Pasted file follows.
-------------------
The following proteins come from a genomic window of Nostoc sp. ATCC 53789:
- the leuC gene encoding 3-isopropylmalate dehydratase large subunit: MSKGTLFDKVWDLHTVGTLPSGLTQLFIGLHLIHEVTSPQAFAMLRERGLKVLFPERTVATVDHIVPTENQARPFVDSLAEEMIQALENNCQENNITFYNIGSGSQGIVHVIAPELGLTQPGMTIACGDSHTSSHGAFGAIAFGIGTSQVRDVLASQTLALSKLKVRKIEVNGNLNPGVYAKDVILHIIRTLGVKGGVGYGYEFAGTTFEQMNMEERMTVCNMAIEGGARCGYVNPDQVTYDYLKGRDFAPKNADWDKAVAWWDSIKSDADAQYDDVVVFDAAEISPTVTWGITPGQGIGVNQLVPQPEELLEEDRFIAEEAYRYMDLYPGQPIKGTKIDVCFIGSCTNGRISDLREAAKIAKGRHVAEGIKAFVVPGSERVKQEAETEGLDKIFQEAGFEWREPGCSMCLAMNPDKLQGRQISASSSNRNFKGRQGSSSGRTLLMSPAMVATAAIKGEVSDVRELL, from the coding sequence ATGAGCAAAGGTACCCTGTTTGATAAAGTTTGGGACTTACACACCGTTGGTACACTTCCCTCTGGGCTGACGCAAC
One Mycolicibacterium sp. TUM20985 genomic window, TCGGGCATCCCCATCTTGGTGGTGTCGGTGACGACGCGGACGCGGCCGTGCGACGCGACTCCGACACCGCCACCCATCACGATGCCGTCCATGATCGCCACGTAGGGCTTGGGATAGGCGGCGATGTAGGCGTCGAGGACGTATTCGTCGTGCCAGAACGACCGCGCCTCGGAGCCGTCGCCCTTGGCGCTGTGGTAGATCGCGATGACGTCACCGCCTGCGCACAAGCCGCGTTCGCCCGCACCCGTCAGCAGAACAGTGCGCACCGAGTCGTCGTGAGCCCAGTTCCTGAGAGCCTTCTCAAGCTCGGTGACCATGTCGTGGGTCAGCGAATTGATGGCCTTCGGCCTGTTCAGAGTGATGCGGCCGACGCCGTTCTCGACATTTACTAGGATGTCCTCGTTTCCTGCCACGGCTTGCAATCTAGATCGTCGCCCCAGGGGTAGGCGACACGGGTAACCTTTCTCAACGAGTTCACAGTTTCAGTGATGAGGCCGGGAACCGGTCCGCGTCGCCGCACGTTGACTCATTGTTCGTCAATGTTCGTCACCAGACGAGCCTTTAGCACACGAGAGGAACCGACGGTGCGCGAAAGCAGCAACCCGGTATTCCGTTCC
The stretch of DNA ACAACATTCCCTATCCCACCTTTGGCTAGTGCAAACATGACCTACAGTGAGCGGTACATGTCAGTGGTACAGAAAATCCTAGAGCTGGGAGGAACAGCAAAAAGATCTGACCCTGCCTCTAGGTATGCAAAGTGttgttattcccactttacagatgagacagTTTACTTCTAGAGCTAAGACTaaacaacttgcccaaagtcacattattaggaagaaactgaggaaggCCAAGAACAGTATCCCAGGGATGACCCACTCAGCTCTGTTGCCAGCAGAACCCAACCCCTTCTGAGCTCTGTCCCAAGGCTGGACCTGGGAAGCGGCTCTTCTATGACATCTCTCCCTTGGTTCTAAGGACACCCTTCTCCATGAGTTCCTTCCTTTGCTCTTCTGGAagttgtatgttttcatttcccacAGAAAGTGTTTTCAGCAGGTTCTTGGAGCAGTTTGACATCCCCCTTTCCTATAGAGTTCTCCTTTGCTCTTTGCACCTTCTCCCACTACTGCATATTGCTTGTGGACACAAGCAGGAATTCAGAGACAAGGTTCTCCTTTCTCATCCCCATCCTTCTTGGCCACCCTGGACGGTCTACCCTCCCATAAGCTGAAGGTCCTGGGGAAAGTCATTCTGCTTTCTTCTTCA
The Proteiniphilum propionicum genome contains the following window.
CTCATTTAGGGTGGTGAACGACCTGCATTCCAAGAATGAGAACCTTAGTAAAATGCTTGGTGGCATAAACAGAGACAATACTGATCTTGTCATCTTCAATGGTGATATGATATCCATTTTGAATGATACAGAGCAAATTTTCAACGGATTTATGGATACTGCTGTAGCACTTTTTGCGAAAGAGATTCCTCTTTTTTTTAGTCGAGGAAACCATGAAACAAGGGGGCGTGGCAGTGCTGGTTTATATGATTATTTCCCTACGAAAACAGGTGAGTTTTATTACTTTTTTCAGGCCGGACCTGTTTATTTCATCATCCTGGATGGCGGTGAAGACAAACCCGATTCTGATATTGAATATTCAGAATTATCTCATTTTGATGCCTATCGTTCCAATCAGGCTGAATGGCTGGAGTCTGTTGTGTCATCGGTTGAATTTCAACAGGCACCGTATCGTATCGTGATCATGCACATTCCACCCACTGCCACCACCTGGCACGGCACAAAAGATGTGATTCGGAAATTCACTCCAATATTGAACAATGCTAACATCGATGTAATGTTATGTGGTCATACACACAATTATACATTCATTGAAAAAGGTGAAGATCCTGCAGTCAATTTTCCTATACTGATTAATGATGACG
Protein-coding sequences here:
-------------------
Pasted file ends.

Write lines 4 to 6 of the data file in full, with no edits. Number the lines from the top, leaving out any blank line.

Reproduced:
The stretch of DNA ACAACATTCCCTATCCCACCTTTGGCTAGTGCAAACATGACCTACAGTGAGCGGTACATGTCAGTGGTACAGAAAATCCTAGAGCTGGGAGGAACAGCAAAAAGATCTGACCCTGCCTCTAGGTATGCAAAGTGttgttattcccactttacagatgagacagTTTACTTCTAGAGCTAAGACTaaacaacttgcccaaagtcacattattaggaagaaactgaggaaggCCAAGAACAGTATCCCAGGGATGACCCACTCAGCTCTGTTGCCAGCAGAACCCAACCCCTTCTGAGCTCTGTCCCAAGGCTGGACCTGGGAAGCGGCTCTTCTATGACATCTCTCCCTTGGTTCTAAGGACACCCTTCTCCATGAGTTCCTTCCTTTGCTCTTCTGGAagttgtatgttttcatttcccacAGAAAGTGTTTTCAGCAGGTTCTTGGAGCAGTTTGACATCCCCCTTTCCTATAGAGTTCTCCTTTGCTCTTTGCACCTTCTCCCACTACTGCATATTGCTTGTGGACACAAGCAGGAATTCAGAGACAAGGTTCTCCTTTCTCATCCCCATCCTTCTTGGCCACCCTGGACGGTCTACCCTCCCATAAGCTGAAGGTCCTGGGGAAAGTCATTCTGCTTTCTTCTTCA
The Proteiniphilum propionicum genome contains the following window.
CTCATTTAGGGTGGTGAACGACCTGCATTCCAAGAATGAGAACCTTAGTAAAATGCTTGGTGGCATAAACAGAGACAATACTGATCTTGTCATCTTCAATGGTGATATGATATCCATTTTGAATGATACAGAGCAAATTTTCAACGGATTTATGGATACTGCTGTAGCACTTTTTGCGAAAGAGATTCCTCTTTTTTTTAGTCGAGGAAACCATGAAACAAGGGGGCGTGGCAGTGCTGGTTTATATGATTATTTCCCTACGAAAACAGGTGAGTTTTATTACTTTTTTCAGGCCGGACCTGTTTATTTCATCATCCTGGATGGCGGTGAAGACAAACCCGATTCTGATATTGAATATTCAGAATTATCTCATTTTGATGCCTATCGTTCCAATCAGGCTGAATGGCTGGAGTCTGTTGTGTCATCGGTTGAATTTCAACAGGCACCGTATCGTATCGTGATCATGCACATTCCACCCACTGCCACCACCTGGCACGGCACAAAAGATGTGATTCGGAAATTCACTCCAATATTGAACAATGCTAACATCGATGTAATGTTATGTGGTCATACACACAATTATACATTCATTGAAAAAGGTGAAGATCCTGCAGTCAATTTTCCTATACTGATTAATGATGACG